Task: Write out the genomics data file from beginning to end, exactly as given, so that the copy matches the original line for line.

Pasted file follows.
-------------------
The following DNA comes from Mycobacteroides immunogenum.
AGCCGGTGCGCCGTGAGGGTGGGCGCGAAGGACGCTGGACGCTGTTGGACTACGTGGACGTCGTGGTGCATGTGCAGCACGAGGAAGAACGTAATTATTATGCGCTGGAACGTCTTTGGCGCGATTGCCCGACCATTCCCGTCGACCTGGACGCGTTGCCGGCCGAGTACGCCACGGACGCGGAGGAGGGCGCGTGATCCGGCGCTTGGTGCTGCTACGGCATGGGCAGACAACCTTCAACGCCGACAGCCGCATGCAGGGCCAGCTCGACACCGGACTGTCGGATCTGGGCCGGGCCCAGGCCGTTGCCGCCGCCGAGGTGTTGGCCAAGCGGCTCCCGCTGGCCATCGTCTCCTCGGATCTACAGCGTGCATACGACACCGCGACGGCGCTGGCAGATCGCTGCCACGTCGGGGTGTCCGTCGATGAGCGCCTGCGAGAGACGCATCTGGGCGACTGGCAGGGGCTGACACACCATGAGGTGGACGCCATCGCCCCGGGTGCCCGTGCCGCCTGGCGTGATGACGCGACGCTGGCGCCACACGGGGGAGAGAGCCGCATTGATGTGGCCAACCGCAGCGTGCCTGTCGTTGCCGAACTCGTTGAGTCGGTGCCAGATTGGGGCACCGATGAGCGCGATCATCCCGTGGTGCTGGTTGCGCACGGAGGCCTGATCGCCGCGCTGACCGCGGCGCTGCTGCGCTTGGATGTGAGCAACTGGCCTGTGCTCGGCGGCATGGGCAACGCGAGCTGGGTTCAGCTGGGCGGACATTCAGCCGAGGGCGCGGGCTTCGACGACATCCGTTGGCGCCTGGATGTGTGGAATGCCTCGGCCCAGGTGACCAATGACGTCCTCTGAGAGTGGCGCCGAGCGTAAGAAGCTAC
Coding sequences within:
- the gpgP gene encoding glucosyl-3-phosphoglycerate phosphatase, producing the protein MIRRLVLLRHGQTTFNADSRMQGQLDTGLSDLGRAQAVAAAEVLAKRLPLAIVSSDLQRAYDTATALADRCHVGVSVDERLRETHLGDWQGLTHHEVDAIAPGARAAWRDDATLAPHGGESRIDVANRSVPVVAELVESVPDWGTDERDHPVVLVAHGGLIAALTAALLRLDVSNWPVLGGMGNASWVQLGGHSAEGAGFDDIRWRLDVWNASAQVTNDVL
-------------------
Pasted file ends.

The following DNA comes from Mycobacteroides immunogenum.
AGCCGGTGCGCCGTGAGGGTGGGCGCGAAGGACGCTGGACGCTGTTGGACTACGTGGACGTCGTGGTGCATGTGCAGCACGAGGAAGAACGTAATTATTATGCGCTGGAACGTCTTTGGCGCGATTGCCCGACCATTCCCGTCGACCTGGACGCGTTGCCGGCCGAGTACGCCACGGACGCGGAGGAGGGCGCGTGATCCGGCGCTTGGTGCTGCTACGGCATGGGCAGACAACCTTCAACGCCGACAGCCGCATGCAGGGCCAGCTCGACACCGGACTGTCGGATCTGGGCCGGGCCCAGGCCGTTGCCGCCGCCGAGGTGTTGGCCAAGCGGCTCCCGCTGGCCATCGTCTCCTCGGATCTACAGCGTGCATACGACACCGCGACGGCGCTGGCAGATCGCTGCCACGTCGGGGTGTCCGTCGATGAGCGCCTGCGAGAGACGCATCTGGGCGACTGGCAGGGGCTGACACACCATGAGGTGGACGCCATCGCCCCGGGTGCCCGTGCCGCCTGGCGTGATGACGCGACGCTGGCGCCACACGGGGGAGAGAGCCGCATTGATGTGGCCAACCGCAGCGTGCCTGTCGTTGCCGAACTCGTTGAGTCGGTGCCAGATTGGGGCACCGATGAGCGCGATCATCCCGTGGTGCTGGTTGCGCACGGAGGCCTGATCGCCGCGCTGACCGCGGCGCTGCTGCGCTTGGATGTGAGCAACTGGCCTGTGCTCGGCGGCATGGGCAACGCGAGCTGGGTTCAGCTGGGCGGACATTCAGCCGAGGGCGCGGGCTTCGACGACATCCGTTGGCGCCTGGATGTGTGGAATGCCTCGGCCCAGGTGACCAATGACGTCCTCTGAGAGTGGCGCCGAGCGTAAGAAGCTAC
Coding sequences within:
- the gpgP gene encoding glucosyl-3-phosphoglycerate phosphatase, producing the protein MIRRLVLLRHGQTTFNADSRMQGQLDTGLSDLGRAQAVAAAEVLAKRLPLAIVSSDLQRAYDTATALADRCHVGVSVDERLRETHLGDWQGLTHHEVDAIAPGARAAWRDDATLAPHGGESRIDVANRSVPVVAELVESVPDWGTDERDHPVVLVAHGGLIAALTAALLRLDVSNWPVLGGMGNASWVQLGGHSAEGAGFDDIRWRLDVWNASAQVTNDVL